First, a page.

Nothing lasts forever. My home recording studio is part of life’s evolution as a working pro voice over talent.   My need to evolve has become all too apparent since I began my search of  simply changing out my microphone interface. Just trying to alter one thing literally opens a can of home recording studio worms!

I hope  this post will not turn into one of those Mac versus PC arguments, because that is not my intent. I’ve just always had a PC computer. But  I am thinking about the Mac since acquiring my iPhone and iPad. I’m open and flexible, eager to evolve. Let’s just say, I’m open. But I have many moving parts to consider! Hardware, software,  and my recording components, ie. my gear.

Computer is soon to be obsolete!

It’s been about four and a half years since I ‘ve purchased my Dell Vostro 1520 laptop computer , which was state of the art at the time, with 4G memory and a 500 gig hard drive. It’s sleek and fast and still has 91% storage space. I bought the gold-plated service contract with it, never regretting a moment with this computer, which has never given me any significant  issue. The problem is, it’s “Not Broke”, and yet it is quickly going to become obsolete. You see, I had Dell build it at the time with Windows XP SP3 software, and it also shipped with a software  upgrade to Windows 7 . It’s lightweight and  fairly easy to travel with. But now, even though I could upgrade the software, it would be a major hassle I have no time for, and I’m super busy with many client projects plus I’m recording an audiobook. So that option of off the table.

 

Time Marches on despite the interface

Now back to the microphone interface. About two years ago I made some changes to my home recording studio audio chain. See this post, “Yanking my Chain”  On the recommendation of some of highly-regarded people in the industry, including studio engineers and voice talent,   I integrated a robust Avalon preamp and stopped using the MicPort Pro as my go-to interface in lieu of a Lexicon Alfa. The Alfa is a reliable interface workhorse and has no phantom power, which concerns me a bit as my condenser microphone requires it. If the Avalon preamp ever blows a tube and is down for a while during replacement, I need redundancy so the microphone is always powered. Having that insurance makes me comfy.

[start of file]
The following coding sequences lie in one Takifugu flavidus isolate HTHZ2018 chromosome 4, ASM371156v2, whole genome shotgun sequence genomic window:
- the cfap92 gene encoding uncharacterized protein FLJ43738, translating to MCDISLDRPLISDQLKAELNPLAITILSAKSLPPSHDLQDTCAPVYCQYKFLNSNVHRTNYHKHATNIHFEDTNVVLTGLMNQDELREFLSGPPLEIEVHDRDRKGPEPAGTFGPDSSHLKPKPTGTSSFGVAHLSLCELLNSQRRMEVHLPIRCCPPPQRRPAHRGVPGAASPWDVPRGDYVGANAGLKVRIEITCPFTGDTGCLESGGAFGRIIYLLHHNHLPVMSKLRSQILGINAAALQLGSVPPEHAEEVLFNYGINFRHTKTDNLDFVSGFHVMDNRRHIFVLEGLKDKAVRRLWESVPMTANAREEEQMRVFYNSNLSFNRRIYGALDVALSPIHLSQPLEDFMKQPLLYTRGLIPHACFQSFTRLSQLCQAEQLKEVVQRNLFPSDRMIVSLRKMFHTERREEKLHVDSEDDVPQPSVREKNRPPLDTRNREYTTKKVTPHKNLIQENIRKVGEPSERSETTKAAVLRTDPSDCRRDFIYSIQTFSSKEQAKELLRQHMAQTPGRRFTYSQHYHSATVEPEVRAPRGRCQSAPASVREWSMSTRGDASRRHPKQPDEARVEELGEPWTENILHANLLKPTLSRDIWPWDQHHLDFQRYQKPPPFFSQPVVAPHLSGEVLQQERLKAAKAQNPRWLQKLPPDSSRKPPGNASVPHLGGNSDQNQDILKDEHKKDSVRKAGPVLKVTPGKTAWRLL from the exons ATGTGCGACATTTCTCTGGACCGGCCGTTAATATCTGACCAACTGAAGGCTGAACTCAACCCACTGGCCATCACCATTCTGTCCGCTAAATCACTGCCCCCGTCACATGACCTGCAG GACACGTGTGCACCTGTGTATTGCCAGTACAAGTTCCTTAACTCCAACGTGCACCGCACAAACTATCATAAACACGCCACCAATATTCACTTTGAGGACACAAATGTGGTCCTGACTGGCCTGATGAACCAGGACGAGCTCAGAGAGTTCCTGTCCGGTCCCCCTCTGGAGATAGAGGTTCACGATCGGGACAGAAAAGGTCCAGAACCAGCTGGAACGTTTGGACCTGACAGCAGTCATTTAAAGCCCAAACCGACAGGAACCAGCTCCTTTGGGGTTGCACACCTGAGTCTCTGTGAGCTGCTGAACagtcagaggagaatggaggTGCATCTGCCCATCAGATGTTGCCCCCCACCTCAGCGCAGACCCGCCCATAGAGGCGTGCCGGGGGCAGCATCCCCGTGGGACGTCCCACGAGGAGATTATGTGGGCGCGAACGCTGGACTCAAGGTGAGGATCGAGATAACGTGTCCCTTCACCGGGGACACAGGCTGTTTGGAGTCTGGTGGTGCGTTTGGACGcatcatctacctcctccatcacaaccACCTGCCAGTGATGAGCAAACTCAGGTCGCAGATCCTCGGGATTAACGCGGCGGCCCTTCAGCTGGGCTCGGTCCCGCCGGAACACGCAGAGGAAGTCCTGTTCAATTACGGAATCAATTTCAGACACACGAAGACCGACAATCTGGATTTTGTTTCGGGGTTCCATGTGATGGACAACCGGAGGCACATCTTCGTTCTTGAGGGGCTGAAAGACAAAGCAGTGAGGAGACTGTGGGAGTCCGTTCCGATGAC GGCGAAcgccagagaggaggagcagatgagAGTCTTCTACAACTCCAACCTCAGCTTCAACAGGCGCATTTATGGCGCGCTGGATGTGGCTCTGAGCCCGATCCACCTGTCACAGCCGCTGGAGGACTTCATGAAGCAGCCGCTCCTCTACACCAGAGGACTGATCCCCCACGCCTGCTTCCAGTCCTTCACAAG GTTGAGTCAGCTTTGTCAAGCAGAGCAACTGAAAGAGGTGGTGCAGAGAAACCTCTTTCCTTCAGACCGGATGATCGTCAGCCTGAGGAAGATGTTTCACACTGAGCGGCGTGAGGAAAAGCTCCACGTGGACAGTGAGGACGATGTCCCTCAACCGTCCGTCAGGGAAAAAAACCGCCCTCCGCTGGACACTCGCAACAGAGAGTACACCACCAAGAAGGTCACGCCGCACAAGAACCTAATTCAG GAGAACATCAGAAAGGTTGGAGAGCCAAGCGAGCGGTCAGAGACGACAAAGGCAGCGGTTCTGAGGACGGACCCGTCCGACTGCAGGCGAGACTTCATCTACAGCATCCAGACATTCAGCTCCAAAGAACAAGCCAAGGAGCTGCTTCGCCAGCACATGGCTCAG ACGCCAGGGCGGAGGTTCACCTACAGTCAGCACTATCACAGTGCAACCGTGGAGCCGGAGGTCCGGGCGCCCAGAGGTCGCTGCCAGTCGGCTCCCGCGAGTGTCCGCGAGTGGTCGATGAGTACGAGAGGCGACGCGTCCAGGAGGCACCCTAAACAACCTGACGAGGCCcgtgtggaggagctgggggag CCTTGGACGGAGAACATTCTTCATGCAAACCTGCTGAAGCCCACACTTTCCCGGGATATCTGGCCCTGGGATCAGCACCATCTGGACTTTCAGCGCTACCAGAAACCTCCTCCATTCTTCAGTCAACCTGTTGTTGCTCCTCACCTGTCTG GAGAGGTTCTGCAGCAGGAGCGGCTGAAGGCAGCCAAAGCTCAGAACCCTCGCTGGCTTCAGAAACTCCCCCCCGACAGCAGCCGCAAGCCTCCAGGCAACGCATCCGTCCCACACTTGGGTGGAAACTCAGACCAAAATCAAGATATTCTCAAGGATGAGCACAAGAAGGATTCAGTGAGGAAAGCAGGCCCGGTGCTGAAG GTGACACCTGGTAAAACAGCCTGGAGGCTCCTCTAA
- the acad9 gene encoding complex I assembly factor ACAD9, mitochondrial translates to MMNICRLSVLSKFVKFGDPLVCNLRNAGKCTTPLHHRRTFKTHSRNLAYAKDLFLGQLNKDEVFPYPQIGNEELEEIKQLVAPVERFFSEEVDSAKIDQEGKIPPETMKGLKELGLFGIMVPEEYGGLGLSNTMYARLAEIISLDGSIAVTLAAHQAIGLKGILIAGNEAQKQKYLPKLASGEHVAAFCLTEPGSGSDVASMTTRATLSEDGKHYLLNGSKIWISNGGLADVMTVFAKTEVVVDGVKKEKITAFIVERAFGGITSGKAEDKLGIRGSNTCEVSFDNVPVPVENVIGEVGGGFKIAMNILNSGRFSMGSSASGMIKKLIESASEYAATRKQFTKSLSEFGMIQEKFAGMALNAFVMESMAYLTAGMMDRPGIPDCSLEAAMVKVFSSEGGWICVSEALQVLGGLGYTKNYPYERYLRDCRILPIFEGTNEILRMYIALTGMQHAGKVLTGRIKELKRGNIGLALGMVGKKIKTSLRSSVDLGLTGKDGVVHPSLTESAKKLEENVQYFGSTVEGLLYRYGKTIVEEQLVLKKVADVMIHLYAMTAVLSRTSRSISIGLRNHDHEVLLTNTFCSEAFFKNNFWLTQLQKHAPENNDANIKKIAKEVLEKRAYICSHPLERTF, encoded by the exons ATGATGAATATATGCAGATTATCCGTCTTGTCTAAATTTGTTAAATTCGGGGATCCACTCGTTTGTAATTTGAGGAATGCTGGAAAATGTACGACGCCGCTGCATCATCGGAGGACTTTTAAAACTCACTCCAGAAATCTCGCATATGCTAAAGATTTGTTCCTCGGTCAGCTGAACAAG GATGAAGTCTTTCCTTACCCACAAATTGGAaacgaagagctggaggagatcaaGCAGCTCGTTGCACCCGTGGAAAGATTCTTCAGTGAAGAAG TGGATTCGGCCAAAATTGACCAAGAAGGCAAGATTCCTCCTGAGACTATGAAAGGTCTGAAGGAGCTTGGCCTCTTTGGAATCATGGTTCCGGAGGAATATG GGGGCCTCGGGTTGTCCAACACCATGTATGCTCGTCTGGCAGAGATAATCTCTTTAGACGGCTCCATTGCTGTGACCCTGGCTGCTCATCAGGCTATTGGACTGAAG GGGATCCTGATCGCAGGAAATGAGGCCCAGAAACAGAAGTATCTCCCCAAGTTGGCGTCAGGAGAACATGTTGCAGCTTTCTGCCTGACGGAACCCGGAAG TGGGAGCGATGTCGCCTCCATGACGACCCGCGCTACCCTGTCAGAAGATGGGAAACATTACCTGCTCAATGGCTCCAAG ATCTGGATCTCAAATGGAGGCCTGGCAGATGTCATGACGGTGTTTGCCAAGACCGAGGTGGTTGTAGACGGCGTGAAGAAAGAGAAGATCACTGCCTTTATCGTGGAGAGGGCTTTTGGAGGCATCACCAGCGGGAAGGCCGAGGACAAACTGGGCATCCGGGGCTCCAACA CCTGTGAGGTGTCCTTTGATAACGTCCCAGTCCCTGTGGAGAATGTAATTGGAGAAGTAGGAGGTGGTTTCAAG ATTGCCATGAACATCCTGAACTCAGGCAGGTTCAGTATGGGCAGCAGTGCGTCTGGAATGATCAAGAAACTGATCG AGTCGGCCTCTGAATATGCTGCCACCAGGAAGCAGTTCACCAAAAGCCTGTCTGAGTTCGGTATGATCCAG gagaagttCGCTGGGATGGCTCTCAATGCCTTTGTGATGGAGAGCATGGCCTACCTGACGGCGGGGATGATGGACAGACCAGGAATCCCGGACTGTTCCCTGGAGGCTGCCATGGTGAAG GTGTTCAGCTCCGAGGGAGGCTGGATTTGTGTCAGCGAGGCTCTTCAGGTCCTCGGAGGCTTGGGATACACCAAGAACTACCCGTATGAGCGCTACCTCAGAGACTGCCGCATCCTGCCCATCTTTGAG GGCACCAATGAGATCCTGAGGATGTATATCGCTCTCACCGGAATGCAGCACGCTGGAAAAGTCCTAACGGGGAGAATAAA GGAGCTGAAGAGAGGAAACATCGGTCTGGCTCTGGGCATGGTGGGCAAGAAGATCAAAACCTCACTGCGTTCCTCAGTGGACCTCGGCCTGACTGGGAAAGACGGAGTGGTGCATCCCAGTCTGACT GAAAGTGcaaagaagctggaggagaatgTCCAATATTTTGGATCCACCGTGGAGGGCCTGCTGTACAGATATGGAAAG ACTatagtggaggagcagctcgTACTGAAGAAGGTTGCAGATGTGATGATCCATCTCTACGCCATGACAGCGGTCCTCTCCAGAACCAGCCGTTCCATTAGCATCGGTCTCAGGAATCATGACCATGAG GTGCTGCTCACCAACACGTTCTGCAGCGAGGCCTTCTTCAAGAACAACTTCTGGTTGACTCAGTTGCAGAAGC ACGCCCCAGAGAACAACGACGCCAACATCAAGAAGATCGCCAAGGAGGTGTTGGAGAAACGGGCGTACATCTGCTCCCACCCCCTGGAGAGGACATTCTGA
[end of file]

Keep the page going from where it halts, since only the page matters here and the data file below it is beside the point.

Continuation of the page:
So I made a purchase of two Focusrite iTrack Solo interfaces because I can become even more mobile by taking my my iPad while traveling , since it’s lighter,  and I can record voice over projects directly into  my new Sennheiser MHK 416  microphone.  So I was thinking I’d pack one in my gear bag  for the road, and install one in the recording booth.  The phantom power capability would keep my comfort level high in case there was a preamp maintenance need or other issue. Bottom line: No down time inside my home recording studio!

Now here’s my dilemma. The iTrack solo works on a Mac and PC. Good. But not with Windows XP software. Plus Windows XP will no longer be supported in any way by Microsoft after the end of this year. This interface will work with Windows 7 software.

My Considerations at this point:

1)     Purchase another PC with Windows 7? My contact at Dell informed me that the Federal government recently adopted Windows 7 as its “governing” software, and will most probably be supported for another fifteen years.

Newer computers have solid state drives, and therefore less noise. This is an extremely attractive option for the home recording studio!

2)       Consider purchasing an Apple Computer. I sure like Apple products as I love my iPhone and iPad! Plus, I do like the integration of all the products relative to email, iCloud and calendar! I’ve listened to the eternal arguments pro and con about computer platforms, but for me its all about the recording!

3)      No changes for now, but research, research, research!  “It ain’t broke”…for now. Note to self: Hook up with my pals, George Whittam, Dan Lenard, and Roy Yokelson and build  a plan.

4)       Build the change into my 2014 plan.

5)       Execute the plan. Sell unused gear.